2013 Smart fortwo electric drive first drive
Fourteen years on, smart finally achieves its destiny
Berlin, Germany — Standard disclaimer: Electric cars are not ready for the mainstream. They cost too much. Their range is too little. They take too long to recharge. And anyway, if the electricity used to recharge them isn't renewable, they're not really green, are they?
OK, now can we talk about the Smart electric drive?
It's taken a while, but the reality of Smart is finally starting to catch up with the perception.
The first time we drove a fortwo on Canadian soil, a decade or so ago, it was the first one in the country — a toe-in-water demo car sent over to raise awareness and gauge public opinion.
The reaction was, well, electrifying. Megan Fox riding around Toronto naked on a unicycle could not have provoked more neck-snapping, smile-stretching, thumbs-upping attention.
But here's the thing: although precious few of those awe-struck Torontonians knew what they were staring at, a good many of them were sure it was some kind of new electric car. And why not? The fortwo looks like it should be electric.
Infernal combustion only for the first decade
But they were wrong. Even though the fortwo was originally designed to be electric, it first came to market in 1998 with a choice of gasoline or diesel engines. When the Smart made its Canadian debut in 2004, we got only the diesel. With the arrival in Canada of the second-generation fortwo in 2008, a gasoline engine became the only choice.
About the same time, though, back in Europe Smart was finally dipping its first tentative toe into EV waters. A test fleet of 100 electric prototypes was released onto the streets of London, England, in 2007. When an updated electric followed in 2009, production was initially pegged at 1,000 cars, but ended up at more than 2,000, sold in 18 countries. Canada got 16 of them, which went to carefully selected private users in a field trial overseen by Toronto Hydro.
Building on what was learned from those cars, the third-generation electric Smart will be a full production model. Smart Canada is taking orders now for first deliveries next spring.
At $26,990 (or $29,990 for the cabriolet) the Smart electric drive will displace the Mitsubishi i-MiEV as the lowest-priced electric car in Canada; like its competitors, the Smart qualifies for provincial rebates — up to $5,000 In B.C., $8,000 in Quebec and $8,500 in Ontario.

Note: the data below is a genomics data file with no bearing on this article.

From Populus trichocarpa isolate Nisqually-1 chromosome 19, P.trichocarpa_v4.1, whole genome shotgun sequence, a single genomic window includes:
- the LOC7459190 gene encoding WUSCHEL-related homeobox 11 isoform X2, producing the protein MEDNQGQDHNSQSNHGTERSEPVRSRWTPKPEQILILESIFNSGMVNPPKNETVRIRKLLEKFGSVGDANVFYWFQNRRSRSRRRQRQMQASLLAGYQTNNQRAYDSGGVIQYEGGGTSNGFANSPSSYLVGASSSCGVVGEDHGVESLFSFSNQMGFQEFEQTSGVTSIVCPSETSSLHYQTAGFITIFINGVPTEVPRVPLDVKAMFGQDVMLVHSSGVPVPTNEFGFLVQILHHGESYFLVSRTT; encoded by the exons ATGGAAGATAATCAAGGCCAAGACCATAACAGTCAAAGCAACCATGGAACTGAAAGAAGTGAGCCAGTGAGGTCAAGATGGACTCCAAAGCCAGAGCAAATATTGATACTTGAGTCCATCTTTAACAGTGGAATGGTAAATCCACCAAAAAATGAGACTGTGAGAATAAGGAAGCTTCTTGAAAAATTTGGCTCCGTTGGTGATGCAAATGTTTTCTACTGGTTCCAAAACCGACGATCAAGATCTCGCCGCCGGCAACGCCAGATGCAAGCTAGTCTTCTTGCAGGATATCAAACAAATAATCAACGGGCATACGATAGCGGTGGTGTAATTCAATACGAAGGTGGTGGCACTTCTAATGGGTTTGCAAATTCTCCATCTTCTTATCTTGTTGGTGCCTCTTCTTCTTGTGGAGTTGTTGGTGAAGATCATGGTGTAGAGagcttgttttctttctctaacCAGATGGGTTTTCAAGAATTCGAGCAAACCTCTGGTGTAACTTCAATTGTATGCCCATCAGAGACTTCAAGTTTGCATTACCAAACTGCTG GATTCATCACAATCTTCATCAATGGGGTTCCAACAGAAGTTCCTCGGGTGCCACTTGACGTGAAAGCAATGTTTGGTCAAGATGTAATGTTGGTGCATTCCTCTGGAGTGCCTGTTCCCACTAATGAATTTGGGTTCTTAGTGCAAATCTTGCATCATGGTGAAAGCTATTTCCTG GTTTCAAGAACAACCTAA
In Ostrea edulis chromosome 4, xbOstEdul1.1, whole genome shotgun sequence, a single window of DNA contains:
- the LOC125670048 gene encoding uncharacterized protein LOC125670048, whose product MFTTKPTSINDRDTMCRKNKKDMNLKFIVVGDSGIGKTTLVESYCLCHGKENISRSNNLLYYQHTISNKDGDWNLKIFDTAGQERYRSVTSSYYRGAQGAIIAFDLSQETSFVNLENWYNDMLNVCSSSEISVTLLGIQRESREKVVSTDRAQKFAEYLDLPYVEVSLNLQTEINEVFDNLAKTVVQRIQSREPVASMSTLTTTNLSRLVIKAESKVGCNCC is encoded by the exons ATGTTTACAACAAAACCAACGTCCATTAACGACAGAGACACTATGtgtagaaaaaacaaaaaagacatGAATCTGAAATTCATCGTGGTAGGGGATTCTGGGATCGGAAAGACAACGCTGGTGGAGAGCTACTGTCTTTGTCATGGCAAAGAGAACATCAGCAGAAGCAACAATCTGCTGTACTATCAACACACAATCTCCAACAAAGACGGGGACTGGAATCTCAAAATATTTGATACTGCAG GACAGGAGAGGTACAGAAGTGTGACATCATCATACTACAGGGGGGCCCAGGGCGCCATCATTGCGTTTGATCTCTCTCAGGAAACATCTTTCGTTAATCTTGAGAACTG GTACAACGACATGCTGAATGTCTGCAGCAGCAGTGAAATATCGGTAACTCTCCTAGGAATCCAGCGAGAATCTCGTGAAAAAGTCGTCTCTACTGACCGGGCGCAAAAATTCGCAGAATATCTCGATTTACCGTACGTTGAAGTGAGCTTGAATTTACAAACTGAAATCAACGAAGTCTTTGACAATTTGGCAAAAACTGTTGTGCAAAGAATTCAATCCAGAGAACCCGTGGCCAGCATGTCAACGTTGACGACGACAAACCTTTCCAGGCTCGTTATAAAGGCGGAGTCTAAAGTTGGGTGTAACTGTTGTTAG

Standard household socket won't cut it
You'll likely need to budget for a 240-volt wallbox charger, though; on Canada's 110-volt household grid, a full recharge would take about twice as long as the seven hours (or six hours with a dedicated wall box) claimed in Europe, where 220 (not 240) volts is standard. Then you should sign up with a renewable-electricity provider such as Bullfrog Power if you want to ensure you're driving emissions-free.
Perhaps surprisingly, feedback from past electric-drive users did not include any great desire for more driving range. Almost half of respondents typically drove fewer than 10 km per day, and 90 per cent fewer than 60 km. By its very nature, any Smart is so obviously a city car that most users considered the previous 135-km claimed range more than ample.
What gen-two users did want was more speed — a higher top end than the previous 100 km/h, as well as quicker acceleration in the higher speed ranges, and faster recharging.
Hence the new model gets only a small increase in battery capacity (now 17.6 kWh) and driving range (now 145 km) but a significantly more powerful electric motor, up from 30 kW to 55 kW peak. The effect is to trim the 0-60-km/h time from 6.5 to 4.8 seconds and slash the 0-100-km/h time from 26.7 (!) to 11.5 seconds. Top speed is now 125 km/h. Presumably, though, drivers who regularly indulge in the full glory of the performance above 60 km/h won't achieve anything close to the claimed 145-km range.